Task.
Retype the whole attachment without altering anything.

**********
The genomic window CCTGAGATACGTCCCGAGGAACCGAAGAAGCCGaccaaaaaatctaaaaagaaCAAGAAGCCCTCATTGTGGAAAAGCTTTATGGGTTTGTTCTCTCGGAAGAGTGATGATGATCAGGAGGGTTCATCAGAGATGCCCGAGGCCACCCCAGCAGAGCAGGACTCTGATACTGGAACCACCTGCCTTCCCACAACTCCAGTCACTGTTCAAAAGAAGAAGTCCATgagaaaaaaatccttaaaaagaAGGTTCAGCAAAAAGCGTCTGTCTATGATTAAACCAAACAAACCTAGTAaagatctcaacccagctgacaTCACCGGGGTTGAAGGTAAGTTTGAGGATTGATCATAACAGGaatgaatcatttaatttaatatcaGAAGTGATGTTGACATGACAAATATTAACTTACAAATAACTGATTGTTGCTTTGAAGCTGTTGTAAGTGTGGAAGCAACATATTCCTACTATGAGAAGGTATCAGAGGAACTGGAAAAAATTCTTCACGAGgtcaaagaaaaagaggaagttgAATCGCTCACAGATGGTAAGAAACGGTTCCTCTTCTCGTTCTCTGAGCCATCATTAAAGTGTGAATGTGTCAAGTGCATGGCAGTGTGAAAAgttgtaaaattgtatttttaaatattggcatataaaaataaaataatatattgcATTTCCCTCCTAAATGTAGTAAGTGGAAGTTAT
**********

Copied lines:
The genomic window CCTGAGATACGTCCCGAGGAACCGAAGAAGCCGaccaaaaaatctaaaaagaaCAAGAAGCCCTCATTGTGGAAAAGCTTTATGGGTTTGTTCTCTCGGAAGAGTGATGATGATCAGGAGGGTTCATCAGAGATGCCCGAGGCCACCCCAGCAGAGCAGGACTCTGATACTGGAACCACCTGCCTTCCCACAACTCCAGTCACTGTTCAAAAGAAGAAGTCCATgagaaaaaaatccttaaaaagaAGGTTCAGCAAAAAGCGTCTGTCTATGATTAAACCAAACAAACCTAGTAaagatctcaacccagctgacaTCACCGGGGTTGAAGGTAAGTTTGAGGATTGATCATAACAGGaatgaatcatttaatttaatatcaGAAGTGATGTTGACATGACAAATATTAACTTACAAATAACTGATTGTTGCTTTGAAGCTGTTGTAAGTGTGGAAGCAACATATTCCTACTATGAGAAGGTATCAGAGGAACTGGAAAAAATTCTTCACGAGgtcaaagaaaaagaggaagttgAATCGCTCACAGATGGTAAGAAACGGTTCCTCTTCTCGTTCTCTGAGCCATCATTAAAGTGTGAATGTGTCAAGTGCATGGCAGTGTGAAAAgttgtaaaattgtatttttaaatattggcatataaaaataaaataatatattgcATTTCCCTCCTAAATGTAGTAAGTGGAAGTTAT